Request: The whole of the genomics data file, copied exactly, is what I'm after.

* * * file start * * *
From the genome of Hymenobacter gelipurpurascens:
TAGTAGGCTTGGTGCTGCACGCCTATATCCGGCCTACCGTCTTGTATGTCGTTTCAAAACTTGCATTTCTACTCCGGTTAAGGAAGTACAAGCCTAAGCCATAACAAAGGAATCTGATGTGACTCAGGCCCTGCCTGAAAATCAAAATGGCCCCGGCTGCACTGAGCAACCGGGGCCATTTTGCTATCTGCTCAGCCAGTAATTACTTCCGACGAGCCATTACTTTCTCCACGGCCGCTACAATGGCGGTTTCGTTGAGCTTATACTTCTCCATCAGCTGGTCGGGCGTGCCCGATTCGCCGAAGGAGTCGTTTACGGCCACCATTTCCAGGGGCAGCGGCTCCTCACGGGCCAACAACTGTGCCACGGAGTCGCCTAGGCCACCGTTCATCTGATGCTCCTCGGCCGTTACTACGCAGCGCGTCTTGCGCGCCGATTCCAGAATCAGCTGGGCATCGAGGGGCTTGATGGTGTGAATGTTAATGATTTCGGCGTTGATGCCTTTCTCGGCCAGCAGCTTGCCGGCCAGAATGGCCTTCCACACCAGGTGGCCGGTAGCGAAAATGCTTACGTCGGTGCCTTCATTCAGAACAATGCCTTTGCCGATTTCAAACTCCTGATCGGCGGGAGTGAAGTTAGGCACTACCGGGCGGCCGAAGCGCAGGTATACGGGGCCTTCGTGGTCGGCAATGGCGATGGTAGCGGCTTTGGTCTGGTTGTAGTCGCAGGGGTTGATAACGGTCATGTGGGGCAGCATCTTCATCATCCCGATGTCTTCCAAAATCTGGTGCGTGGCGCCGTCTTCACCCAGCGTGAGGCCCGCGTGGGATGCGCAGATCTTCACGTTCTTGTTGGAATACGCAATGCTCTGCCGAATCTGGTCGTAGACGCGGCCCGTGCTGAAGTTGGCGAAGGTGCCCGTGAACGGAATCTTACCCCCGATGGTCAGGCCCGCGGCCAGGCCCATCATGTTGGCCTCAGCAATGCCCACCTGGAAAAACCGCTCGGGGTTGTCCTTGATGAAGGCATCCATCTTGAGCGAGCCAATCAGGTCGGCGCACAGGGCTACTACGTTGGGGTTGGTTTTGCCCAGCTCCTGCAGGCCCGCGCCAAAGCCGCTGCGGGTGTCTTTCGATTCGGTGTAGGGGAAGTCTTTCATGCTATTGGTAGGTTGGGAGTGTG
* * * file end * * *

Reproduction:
From the genome of Hymenobacter gelipurpurascens:
TAGTAGGCTTGGTGCTGCACGCCTATATCCGGCCTACCGTCTTGTATGTCGTTTCAAAACTTGCATTTCTACTCCGGTTAAGGAAGTACAAGCCTAAGCCATAACAAAGGAATCTGATGTGACTCAGGCCCTGCCTGAAAATCAAAATGGCCCCGGCTGCACTGAGCAACCGGGGCCATTTTGCTATCTGCTCAGCCAGTAATTACTTCCGACGAGCCATTACTTTCTCCACGGCCGCTACAATGGCGGTTTCGTTGAGCTTATACTTCTCCATCAGCTGGTCGGGCGTGCCCGATTCGCCGAAGGAGTCGTTTACGGCCACCATTTCCAGGGGCAGCGGCTCCTCACGGGCCAACAACTGTGCCACGGAGTCGCCTAGGCCACCGTTCATCTGATGCTCCTCGGCCGTTACTACGCAGCGCGTCTTGCGCGCCGATTCCAGAATCAGCTGGGCATCGAGGGGCTTGATGGTGTGAATGTTAATGATTTCGGCGTTGATGCCTTTCTCGGCCAGCAGCTTGCCGGCCAGAATGGCCTTCCACACCAGGTGGCCGGTAGCGAAAATGCTTACGTCGGTGCCTTCATTCAGAACAATGCCTTTGCCGATTTCAAACTCCTGATCGGCGGGAGTGAAGTTAGGCACTACCGGGCGGCCGAAGCGCAGGTATACGGGGCCTTCGTGGTCGGCAATGGCGATGGTAGCGGCTTTGGTCTGGTTGTAGTCGCAGGGGTTGATAACGGTCATGTGGGGCAGCATCTTCATCATCCCGATGTCTTCCAAAATCTGGTGCGTGGCGCCGTCTTCACCCAGCGTGAGGCCCGCGTGGGATGCGCAGATCTTCACGTTCTTGTTGGAATACGCAATGCTCTGCCGAATCTGGTCGTAGACGCGGCCCGTGCTGAAGTTGGCGAAGGTGCCCGTGAACGGAATCTTACCCCCGATGGTCAGGCCCGCGGCCAGGCCCATCATGTTGGCCTCAGCAATGCCCACCTGGAAAAACCGCTCGGGGTTGTCCTTGATGAAGGCATCCATCTTGAGCGAGCCAATCAGGTCGGCGCACAGGGCTACTACGTTGGGGTTGGTTTTGCCCAGCTCCTGCAGGCCCGCGCCAAAGCCGCTGCGGGTGTCTTTCGATTCGGTGTAGGGGAAGTCTTTCATGCTATTGGTAGGTTGGGAGTGTG